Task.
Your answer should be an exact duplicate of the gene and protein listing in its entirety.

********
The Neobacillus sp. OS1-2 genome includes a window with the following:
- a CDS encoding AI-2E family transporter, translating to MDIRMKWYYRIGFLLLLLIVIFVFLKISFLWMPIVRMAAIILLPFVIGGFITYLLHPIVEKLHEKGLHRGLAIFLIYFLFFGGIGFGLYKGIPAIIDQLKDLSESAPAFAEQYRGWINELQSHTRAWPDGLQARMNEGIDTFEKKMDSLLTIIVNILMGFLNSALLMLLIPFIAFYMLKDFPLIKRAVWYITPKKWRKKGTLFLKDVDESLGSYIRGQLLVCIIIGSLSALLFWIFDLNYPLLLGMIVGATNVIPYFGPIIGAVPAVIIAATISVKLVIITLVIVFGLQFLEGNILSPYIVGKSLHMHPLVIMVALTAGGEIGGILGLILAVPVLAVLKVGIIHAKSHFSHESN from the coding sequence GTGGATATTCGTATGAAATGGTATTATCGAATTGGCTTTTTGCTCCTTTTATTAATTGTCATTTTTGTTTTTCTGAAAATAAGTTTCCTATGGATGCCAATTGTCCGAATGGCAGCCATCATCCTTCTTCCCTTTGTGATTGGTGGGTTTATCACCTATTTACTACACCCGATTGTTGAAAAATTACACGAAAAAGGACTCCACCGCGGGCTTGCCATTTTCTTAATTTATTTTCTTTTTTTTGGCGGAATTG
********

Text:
The Neobacillus sp. OS1-2 genome includes a window with the following:
- a CDS encoding AI-2E family transporter, translating to MDIRMKWYYRIGFLLLLLIVIFVFLKISFLWMPIVRMAAIILLPFVIGGFITYLLHPIVEKLHEKGLHRGLAIFLIYFLFFGGIGFGLYKGIPAIIDQLKDLSESAPAFAEQYRGWINELQSHTRAWPDGLQARMNEGIDTFEKKMDSLLTIIVNILMGFLNSALLMLLIPFIAFYMLKDFPLIKRAVWYITPKKWRKKGTLFLKDVDESLGSYIRGQLLVCIIIGSLSALLFWIFDLNYPLLLGMIVGATNVIPYFGPIIGAVPAVIIAATISVKLVIITLVIVFGLQFLEGNILSPYIVGKSLHMHPLVIMVALTAGGEIGGILGLILAVPVLAVLKVGIIHAKSHFSHESN from the coding sequence GTGGATATTCGTATGAAATGGTATTATCGAATTGGCTTTTTGCTCCTTTTATTAATTGTCATTTTTGTTTTTCTGAAAATAAGTTTCCTATGGATGCCAATTGTCCGAATGGCAGCCATCATCCTTCTTCCCTTTGTGATTGGTGGGTTTATCACCTATTTACTACACCCGATTGTTGAAAAATTACACGAAAAAGGACTCCACCGCGGGCTTGCCATTTTCTTAATTTATTTTCTTTTTTTTGGCGGAATTG